Connecticut workers who make their livings at dangerous occupations may want to tell their employers about what metal workers are doing at the beginning of their shifts at a fabrication plant. Before they start welding or cutting metal, the workers put on their safety glasses and orange vests and begin a 10-minute stretching routine designed to reduce the number of injuries at work.

Managers credit the stretch exercises with a reduction in the number of repetitive strain and other injuries in an industry where this type of injury is common. But the stretches are just part of a larger emphasis on safety.

After their stretching is done, the workers engage in a daily meeting to discuss potential safety risks involved in their upcoming work. Every worker is encouraged to speak up. Mangers – including the chief executive – join in a companywide conference call once a week to discuss safety. They even ask workers to back their cars into spaces in their parking lots so as to minimize the chance of collisions at the end of a work shift. One of the company’s metal fabrication plants recently boasted 3,250 days free of on-the-job injury.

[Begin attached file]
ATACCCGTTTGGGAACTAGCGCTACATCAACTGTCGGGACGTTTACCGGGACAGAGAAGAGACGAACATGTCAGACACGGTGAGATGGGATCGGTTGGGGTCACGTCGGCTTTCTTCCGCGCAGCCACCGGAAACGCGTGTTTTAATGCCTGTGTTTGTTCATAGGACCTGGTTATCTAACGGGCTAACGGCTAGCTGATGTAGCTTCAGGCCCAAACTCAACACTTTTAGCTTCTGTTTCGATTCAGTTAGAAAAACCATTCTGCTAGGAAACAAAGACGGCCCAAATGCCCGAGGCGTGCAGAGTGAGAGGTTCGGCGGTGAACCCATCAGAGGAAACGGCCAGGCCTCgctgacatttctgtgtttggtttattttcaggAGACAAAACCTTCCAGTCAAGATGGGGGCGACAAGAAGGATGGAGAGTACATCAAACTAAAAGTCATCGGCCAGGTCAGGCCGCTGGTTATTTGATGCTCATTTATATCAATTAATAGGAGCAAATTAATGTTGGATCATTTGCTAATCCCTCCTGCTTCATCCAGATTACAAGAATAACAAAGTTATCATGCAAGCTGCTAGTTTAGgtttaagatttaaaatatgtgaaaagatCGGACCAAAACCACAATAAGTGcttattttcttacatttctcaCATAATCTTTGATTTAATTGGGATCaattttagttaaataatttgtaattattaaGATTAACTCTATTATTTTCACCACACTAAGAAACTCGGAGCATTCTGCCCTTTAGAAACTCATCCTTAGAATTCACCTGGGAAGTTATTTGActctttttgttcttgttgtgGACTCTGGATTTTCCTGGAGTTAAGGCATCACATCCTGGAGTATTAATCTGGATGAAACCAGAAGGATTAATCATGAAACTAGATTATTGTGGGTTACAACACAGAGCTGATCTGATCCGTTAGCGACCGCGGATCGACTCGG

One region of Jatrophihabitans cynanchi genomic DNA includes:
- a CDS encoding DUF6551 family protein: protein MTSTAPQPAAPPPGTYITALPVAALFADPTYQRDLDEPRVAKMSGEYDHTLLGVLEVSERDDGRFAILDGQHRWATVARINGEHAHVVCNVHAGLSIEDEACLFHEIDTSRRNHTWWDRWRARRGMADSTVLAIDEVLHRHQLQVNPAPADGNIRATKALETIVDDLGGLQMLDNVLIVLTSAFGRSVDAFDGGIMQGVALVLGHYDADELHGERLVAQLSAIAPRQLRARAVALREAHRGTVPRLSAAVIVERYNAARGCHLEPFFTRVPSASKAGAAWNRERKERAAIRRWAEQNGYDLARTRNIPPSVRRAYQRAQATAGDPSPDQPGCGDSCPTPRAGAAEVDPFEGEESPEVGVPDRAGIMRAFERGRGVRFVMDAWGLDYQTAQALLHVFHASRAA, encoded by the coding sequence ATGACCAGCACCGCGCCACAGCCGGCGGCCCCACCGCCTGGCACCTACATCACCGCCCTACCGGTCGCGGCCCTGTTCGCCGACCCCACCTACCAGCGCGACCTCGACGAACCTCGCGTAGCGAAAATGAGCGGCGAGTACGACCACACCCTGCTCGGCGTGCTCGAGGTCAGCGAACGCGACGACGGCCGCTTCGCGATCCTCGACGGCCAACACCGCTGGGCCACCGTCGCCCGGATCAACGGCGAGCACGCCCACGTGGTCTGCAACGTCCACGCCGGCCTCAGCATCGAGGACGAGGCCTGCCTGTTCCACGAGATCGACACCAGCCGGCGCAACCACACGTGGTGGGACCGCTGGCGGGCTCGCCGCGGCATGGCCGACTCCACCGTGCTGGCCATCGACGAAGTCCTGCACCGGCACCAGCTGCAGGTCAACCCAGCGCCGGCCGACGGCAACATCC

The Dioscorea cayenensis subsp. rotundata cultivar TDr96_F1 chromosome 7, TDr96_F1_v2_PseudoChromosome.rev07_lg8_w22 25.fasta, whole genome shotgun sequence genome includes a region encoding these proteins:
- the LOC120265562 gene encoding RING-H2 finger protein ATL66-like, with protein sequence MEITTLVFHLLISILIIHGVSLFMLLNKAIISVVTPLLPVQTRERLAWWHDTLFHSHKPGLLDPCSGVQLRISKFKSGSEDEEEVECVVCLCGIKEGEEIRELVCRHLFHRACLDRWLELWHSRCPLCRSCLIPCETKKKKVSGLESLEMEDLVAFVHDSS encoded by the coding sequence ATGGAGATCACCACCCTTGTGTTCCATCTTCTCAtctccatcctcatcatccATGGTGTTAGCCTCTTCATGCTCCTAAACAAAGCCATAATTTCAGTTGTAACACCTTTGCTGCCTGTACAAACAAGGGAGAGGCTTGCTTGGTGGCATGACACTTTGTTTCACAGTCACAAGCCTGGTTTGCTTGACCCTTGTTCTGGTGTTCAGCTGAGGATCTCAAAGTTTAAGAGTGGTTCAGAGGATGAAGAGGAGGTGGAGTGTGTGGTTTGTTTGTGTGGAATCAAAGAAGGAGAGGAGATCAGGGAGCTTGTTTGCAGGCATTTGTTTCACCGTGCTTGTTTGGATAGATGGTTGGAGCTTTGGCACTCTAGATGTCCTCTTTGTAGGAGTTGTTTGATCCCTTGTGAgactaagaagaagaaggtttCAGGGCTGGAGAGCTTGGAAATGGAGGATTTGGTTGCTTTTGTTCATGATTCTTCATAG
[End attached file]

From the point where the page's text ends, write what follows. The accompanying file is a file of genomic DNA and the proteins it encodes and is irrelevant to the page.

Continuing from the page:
Companies have a powerful financial incentive to provide for the safety of their workers. Generally, all qualifying employers must buy workers’ compensation insurance to cover benefits for workers who are hurt in work-related activities. When a workplace has a lot of accidents, requiring a lot of workers’ compensation benefits payments, those insurance premiums go up.

Unfortunately, many employers try to keep their premiums low by not honoring the claims of injured workers. As a result, many workers end up stuck with huge medical expenses, lost wages and other costs they just can’t afford.

Connecticut workers who have been injured on the job should get help understanding their legal options. A safer workplace is in everyone’s interests. And when workers get the benefits they need, that makes for a happier and healthier workplace, as well.

Source: Connecticut Post, “At Ore. Plant, workers stretch for safety,” Bennett Hall, May 6, 2013